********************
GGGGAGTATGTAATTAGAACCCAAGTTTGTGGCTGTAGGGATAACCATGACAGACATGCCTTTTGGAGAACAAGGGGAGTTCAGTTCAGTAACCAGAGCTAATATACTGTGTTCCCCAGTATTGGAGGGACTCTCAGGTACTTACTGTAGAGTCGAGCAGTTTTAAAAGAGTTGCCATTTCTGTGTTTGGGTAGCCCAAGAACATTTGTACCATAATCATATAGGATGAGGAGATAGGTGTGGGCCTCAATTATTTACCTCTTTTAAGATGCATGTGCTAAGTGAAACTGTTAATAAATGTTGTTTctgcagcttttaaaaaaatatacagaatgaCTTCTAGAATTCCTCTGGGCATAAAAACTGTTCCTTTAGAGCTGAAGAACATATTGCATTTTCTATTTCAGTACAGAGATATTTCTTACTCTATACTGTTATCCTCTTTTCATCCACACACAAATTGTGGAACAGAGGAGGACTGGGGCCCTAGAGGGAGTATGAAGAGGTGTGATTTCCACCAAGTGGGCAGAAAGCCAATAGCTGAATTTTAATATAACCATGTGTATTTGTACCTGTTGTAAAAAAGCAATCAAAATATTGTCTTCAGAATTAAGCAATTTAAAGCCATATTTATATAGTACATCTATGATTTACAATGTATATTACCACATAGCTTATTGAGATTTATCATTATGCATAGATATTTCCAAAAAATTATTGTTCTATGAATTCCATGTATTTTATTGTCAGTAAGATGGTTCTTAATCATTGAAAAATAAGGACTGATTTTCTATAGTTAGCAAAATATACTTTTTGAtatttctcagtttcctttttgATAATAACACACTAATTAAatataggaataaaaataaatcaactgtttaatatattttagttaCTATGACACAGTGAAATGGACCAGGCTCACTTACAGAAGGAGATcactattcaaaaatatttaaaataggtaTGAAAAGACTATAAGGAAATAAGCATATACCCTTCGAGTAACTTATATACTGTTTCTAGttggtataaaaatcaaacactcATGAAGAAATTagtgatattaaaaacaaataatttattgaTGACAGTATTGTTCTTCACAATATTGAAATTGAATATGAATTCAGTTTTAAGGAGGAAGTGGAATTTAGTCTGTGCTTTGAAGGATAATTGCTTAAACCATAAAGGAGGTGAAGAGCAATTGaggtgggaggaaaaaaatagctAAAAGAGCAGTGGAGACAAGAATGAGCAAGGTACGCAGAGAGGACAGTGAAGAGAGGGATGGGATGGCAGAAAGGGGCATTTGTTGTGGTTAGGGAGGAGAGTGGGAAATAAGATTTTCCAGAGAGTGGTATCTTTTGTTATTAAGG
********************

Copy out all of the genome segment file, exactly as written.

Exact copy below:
GGGGAGTATGTAATTAGAACCCAAGTTTGTGGCTGTAGGGATAACCATGACAGACATGCCTTTTGGAGAACAAGGGGAGTTCAGTTCAGTAACCAGAGCTAATATACTGTGTTCCCCAGTATTGGAGGGACTCTCAGGTACTTACTGTAGAGTCGAGCAGTTTTAAAAGAGTTGCCATTTCTGTGTTTGGGTAGCCCAAGAACATTTGTACCATAATCATATAGGATGAGGAGATAGGTGTGGGCCTCAATTATTTACCTCTTTTAAGATGCATGTGCTAAGTGAAACTGTTAATAAATGTTGTTTctgcagcttttaaaaaaatatacagaatgaCTTCTAGAATTCCTCTGGGCATAAAAACTGTTCCTTTAGAGCTGAAGAACATATTGCATTTTCTATTTCAGTACAGAGATATTTCTTACTCTATACTGTTATCCTCTTTTCATCCACACACAAATTGTGGAACAGAGGAGGACTGGGGCCCTAGAGGGAGTATGAAGAGGTGTGATTTCCACCAAGTGGGCAGAAAGCCAATAGCTGAATTTTAATATAACCATGTGTATTTGTACCTGTTGTAAAAAAGCAATCAAAATATTGTCTTCAGAATTAAGCAATTTAAAGCCATATTTATATAGTACATCTATGATTTACAATGTATATTACCACATAGCTTATTGAGATTTATCATTATGCATAGATATTTCCAAAAAATTATTGTTCTATGAATTCCATGTATTTTATTGTCAGTAAGATGGTTCTTAATCATTGAAAAATAAGGACTGATTTTCTATAGTTAGCAAAATATACTTTTTGAtatttctcagtttcctttttgATAATAACACACTAATTAAatataggaataaaaataaatcaactgtttaatatattttagttaCTATGACACAGTGAAATGGACCAGGCTCACTTACAGAAGGAGATcactattcaaaaatatttaaaataggtaTGAAAAGACTATAAGGAAATAAGCATATACCCTTCGAGTAACTTATATACTGTTTCTAGttggtataaaaatcaaacactcATGAAGAAATTagtgatattaaaaacaaataatttattgaTGACAGTATTGTTCTTCACAATATTGAAATTGAATATGAATTCAGTTTTAAGGAGGAAGTGGAATTTAGTCTGTGCTTTGAAGGATAATTGCTTAAACCATAAAGGAGGTGAAGAGCAATTGaggtgggaggaaaaaaatagctAAAAGAGCAGTGGAGACAAGAATGAGCAAGGTACGCAGAGAGGACAGTGAAGAGAGGGATGGGATGGCAGAAAGGGGCATTTGTTGTGGTTAGGGAGGAGAGTGGGAAATAAGATTTTCCAGAGAGTGGTATCTTTTGTTATTAAGG